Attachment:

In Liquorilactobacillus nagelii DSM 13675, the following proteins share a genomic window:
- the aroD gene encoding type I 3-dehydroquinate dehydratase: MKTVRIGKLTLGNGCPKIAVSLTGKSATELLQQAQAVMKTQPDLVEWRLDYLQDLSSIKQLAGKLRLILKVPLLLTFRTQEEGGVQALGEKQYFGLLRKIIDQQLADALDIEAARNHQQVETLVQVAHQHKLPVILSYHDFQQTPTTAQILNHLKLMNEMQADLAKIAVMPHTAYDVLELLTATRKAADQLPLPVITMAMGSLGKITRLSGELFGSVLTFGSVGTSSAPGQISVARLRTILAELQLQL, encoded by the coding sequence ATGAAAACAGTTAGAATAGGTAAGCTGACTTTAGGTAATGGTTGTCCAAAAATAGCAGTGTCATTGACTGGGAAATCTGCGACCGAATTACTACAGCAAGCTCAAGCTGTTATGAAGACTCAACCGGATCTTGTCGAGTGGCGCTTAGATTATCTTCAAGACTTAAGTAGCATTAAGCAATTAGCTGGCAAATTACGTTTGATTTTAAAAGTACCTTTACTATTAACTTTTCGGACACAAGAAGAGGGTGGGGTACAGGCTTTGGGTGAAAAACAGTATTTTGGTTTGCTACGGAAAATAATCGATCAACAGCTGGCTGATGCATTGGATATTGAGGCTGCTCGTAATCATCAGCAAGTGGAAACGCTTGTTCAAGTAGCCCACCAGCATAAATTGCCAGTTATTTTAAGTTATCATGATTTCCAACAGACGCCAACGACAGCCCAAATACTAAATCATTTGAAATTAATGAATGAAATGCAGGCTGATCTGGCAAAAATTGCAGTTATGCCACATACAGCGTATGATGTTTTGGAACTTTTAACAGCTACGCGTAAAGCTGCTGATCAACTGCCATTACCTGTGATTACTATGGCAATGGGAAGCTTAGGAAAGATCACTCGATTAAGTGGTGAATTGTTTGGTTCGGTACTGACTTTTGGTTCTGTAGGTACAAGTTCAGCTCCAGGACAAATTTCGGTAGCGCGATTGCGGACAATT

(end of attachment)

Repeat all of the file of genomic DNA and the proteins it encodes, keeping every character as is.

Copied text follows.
In Liquorilactobacillus nagelii DSM 13675, the following proteins share a genomic window:
- the aroD gene encoding type I 3-dehydroquinate dehydratase: MKTVRIGKLTLGNGCPKIAVSLTGKSATELLQQAQAVMKTQPDLVEWRLDYLQDLSSIKQLAGKLRLILKVPLLLTFRTQEEGGVQALGEKQYFGLLRKIIDQQLADALDIEAARNHQQVETLVQVAHQHKLPVILSYHDFQQTPTTAQILNHLKLMNEMQADLAKIAVMPHTAYDVLELLTATRKAADQLPLPVITMAMGSLGKITRLSGELFGSVLTFGSVGTSSAPGQISVARLRTILAELQLQL, encoded by the coding sequence ATGAAAACAGTTAGAATAGGTAAGCTGACTTTAGGTAATGGTTGTCCAAAAATAGCAGTGTCATTGACTGGGAAATCTGCGACCGAATTACTACAGCAAGCTCAAGCTGTTATGAAGACTCAACCGGATCTTGTCGAGTGGCGCTTAGATTATCTTCAAGACTTAAGTAGCATTAAGCAATTAGCTGGCAAATTACGTTTGATTTTAAAAGTACCTTTACTATTAACTTTTCGGACACAAGAAGAGGGTGGGGTACAGGCTTTGGGTGAAAAACAGTATTTTGGTTTGCTACGGAAAATAATCGATCAACAGCTGGCTGATGCATTGGATATTGAGGCTGCTCGTAATCATCAGCAAGTGGAAACGCTTGTTCAAGTAGCCCACCAGCATAAATTGCCAGTTATTTTAAGTTATCATGATTTCCAACAGACGCCAACGACAGCCCAAATACTAAATCATTTGAAATTAATGAATGAAATGCAGGCTGATCTGGCAAAAATTGCAGTTATGCCACATACAGCGTATGATGTTTTGGAACTTTTAACAGCTACGCGTAAAGCTGCTGATCAACTGCCATTACCTGTGATTACTATGGCAATGGGAAGCTTAGGAAAGATCACTCGATTAAGTGGTGAATTGTTTGGTTCGGTACTGACTTTTGGTTCTGTAGGTACAAGTTCAGCTCCAGGACAAATTTCGGTAGCGCGATTGCGGACAATT